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Bargains in Closed-End Funds?

Bargains in Closed-End Funds?

A growing number of mutual funds and ETFs now invest in a basket of securities

During the past year, many closed-end bond funds sank as investors sold off, worried about rising interest rates.  According to Thomas J. Herzfeld Advisors, the average closed-end bond fund now sells at a 6% discount to the value of its assets. In other words, you can buy $1 worth of bonds for 94 cents. That should tempt bottom fishers. “The time to buy closed-end funds is after there has been indiscriminate selling,” says Stephen Mason, portfolio manager of Collins Alternative Solutions (CLLAX), a mutual fund.   

To grab bargains, you can comb through the 650 stock and bond closed-end funds. But for those who do not want to pick individual names, a growing number of mutual funds and ETFs now invest in a basket of the securities. Besides offering a chance to profit from a rebound, the mutual funds and ETFs provide relatively rich yields. YieldShares High Income ETF (YYY), for instance, which holds stakes in 30 closed-ends, yields 7.0%.

But make no mistake, closed-end funds can deliver rough rides. Like mutual funds, closed-ends invest in portfolios of stocks and bonds. But closed-ends trade on exchanges where the shares can move suddenly from premiums to discounts. In contrast, conventional mutual funds always trade for the value of their assets. Because of their pricing mechanism, closed-ends can soar in bull markets and fall hard in downturns.  The volatility can be particularly severe because many shareholders are unsophisticated retail investors. At the first sign of trouble, they panic and race for the sidelines. Early in 2013, many bond funds sold at big premiums. Desperate for yield, shareholders did not care what price they paid. Now the mood has shifted, and investors worry about capital losses.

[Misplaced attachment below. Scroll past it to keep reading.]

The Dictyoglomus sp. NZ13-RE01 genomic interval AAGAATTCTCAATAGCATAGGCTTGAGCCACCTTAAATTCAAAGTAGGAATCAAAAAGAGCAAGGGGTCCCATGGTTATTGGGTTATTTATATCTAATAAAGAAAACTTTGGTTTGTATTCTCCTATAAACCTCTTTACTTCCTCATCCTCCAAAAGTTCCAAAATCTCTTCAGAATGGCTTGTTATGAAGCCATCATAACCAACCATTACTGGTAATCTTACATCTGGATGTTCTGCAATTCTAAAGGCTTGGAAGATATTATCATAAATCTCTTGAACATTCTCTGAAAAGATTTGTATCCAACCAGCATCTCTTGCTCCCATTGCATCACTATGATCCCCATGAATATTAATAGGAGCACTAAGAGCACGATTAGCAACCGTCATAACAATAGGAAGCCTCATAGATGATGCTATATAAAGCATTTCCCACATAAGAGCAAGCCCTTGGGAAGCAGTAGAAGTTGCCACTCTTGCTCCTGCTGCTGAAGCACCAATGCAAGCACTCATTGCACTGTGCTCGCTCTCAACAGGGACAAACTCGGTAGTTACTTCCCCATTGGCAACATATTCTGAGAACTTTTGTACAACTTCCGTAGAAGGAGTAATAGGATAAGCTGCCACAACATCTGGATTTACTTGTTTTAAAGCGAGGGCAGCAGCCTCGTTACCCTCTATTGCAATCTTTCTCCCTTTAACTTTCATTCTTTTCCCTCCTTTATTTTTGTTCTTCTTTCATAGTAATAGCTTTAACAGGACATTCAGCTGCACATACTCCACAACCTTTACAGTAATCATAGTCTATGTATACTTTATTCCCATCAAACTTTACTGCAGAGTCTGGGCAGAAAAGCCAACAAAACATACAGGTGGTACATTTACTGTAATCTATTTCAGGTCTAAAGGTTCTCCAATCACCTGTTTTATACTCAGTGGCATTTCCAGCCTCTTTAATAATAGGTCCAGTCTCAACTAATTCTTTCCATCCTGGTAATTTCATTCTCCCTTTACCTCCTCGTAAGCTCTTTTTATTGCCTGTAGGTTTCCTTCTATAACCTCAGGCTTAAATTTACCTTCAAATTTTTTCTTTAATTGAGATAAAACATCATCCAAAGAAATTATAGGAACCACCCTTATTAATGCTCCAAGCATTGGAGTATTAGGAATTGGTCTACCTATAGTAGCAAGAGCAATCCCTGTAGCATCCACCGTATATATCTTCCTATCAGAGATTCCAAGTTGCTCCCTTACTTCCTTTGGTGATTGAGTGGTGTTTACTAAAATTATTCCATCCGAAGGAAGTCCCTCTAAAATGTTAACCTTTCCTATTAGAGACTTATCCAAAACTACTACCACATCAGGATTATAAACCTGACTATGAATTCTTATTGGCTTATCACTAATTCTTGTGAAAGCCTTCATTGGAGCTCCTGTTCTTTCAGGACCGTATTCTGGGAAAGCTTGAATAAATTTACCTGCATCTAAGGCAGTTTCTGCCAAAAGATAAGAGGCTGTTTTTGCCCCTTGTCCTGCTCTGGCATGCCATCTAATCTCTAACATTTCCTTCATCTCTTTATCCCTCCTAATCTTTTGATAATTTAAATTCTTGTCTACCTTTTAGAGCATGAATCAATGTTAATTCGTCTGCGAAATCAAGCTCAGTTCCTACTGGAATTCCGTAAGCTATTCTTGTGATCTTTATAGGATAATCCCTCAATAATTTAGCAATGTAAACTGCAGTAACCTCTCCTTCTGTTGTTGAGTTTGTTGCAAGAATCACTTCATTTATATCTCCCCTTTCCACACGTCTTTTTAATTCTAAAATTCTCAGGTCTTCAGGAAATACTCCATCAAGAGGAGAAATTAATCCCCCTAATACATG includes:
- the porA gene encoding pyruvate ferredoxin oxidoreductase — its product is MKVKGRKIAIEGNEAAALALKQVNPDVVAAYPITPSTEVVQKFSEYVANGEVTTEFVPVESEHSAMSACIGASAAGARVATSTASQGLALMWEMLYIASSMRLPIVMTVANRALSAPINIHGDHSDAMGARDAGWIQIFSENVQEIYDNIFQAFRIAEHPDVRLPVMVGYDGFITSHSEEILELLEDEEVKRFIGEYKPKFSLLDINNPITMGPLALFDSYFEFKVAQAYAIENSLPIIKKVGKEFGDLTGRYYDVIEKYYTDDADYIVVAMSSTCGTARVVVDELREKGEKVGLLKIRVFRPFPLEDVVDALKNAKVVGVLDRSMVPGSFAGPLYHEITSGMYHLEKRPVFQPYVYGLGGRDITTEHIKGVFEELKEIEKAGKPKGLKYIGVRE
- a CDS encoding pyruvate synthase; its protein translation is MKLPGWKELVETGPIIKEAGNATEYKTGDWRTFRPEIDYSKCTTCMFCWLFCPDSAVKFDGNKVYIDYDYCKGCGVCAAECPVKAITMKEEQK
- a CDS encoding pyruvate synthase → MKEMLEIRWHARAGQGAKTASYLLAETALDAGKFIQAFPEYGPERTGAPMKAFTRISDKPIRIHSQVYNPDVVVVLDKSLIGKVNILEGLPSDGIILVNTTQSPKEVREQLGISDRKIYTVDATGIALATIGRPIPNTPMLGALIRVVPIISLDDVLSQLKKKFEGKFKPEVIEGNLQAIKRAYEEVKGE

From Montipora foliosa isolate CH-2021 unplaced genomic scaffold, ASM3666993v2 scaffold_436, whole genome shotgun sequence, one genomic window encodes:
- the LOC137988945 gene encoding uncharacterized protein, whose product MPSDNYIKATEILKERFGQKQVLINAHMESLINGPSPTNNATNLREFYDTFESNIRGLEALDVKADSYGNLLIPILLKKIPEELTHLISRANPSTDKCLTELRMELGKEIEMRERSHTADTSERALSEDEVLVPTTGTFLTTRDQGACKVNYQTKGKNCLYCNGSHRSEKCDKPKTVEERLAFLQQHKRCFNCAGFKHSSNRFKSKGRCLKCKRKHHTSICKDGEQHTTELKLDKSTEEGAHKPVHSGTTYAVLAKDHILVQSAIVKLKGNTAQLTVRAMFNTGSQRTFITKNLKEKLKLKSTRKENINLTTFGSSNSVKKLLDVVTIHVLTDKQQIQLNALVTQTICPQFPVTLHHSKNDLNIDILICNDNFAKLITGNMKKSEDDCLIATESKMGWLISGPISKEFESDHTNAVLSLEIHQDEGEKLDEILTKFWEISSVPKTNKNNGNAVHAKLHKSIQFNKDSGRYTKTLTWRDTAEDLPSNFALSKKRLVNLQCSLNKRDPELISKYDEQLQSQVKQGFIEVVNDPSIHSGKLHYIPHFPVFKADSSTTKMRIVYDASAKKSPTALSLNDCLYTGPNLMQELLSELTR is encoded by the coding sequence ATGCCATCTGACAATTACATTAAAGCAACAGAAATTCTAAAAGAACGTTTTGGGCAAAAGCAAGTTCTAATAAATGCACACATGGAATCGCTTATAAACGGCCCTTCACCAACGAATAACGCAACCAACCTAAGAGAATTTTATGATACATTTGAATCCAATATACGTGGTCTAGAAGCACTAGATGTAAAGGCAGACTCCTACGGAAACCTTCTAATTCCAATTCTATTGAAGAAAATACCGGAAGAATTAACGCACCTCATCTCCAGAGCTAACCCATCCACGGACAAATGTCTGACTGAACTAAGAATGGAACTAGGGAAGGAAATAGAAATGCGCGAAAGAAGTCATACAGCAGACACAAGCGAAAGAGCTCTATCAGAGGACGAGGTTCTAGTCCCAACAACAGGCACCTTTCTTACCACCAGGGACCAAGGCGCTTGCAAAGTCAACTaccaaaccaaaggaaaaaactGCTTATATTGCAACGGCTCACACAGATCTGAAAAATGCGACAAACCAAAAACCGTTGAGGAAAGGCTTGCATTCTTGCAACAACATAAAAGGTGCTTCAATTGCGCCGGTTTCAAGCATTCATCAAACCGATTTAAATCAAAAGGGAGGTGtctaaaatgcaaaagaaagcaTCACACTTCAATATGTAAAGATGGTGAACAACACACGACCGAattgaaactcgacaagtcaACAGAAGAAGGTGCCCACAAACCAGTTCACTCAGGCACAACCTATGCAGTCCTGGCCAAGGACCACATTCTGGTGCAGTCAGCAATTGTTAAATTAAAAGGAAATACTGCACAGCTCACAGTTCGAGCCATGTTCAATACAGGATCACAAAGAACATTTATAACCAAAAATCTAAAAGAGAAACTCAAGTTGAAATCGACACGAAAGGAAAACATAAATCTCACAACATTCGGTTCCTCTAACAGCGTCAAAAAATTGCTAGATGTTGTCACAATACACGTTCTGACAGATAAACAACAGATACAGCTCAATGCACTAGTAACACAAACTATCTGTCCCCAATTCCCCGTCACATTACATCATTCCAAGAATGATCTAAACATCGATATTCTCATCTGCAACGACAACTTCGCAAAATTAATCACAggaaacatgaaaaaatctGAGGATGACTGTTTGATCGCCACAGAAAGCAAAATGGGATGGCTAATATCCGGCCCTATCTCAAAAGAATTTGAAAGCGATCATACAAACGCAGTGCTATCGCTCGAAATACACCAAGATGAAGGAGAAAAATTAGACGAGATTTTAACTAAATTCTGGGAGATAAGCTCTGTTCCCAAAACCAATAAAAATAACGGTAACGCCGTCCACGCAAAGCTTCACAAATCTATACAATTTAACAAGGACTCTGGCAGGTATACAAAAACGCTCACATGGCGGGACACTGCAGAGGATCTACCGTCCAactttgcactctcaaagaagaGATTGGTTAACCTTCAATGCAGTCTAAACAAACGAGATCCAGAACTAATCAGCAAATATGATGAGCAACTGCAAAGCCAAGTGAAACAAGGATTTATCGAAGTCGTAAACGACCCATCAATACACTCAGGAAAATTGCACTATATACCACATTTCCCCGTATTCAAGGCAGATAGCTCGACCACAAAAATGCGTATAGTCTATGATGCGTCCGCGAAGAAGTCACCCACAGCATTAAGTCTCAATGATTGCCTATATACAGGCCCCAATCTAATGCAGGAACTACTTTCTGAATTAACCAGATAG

RiverNorth offers four mutual funds that aim to profit from the price swings. When closed-ends sell at discounts, the RiverNorth portfolio managers go shopping. As prices rebound, they trim closed-end holdings and shift assets to ETFs or other securities that seem fairly valued. “We hold dry powder when closed-ends sell at premiums,” says RiverNorth portfolio manager Patrick Galley.

RiverNorth DoubleLine Strategic Income (RNDLX), a multisector bond fund, holds a mix that includes ETFs and individual bonds as well as closed-ends. During the past three years, the fund returned 8.2% annually, outdoing the Barclays Capital Aggregate U.S. Bond index by 4.4 percentage points, according to Morningstar. RiverNorth manager Patrick Galley buys closed-ends for the fund, while noted DoubleLine manager Jeffrey Gundlach picks individual bonds. With bond markets buoyant in the first quarter of 2013, the fund had only 15% of assets in closed-ends. By the end of the year, prices dropped, and closed-ends accounted for 48% of assets.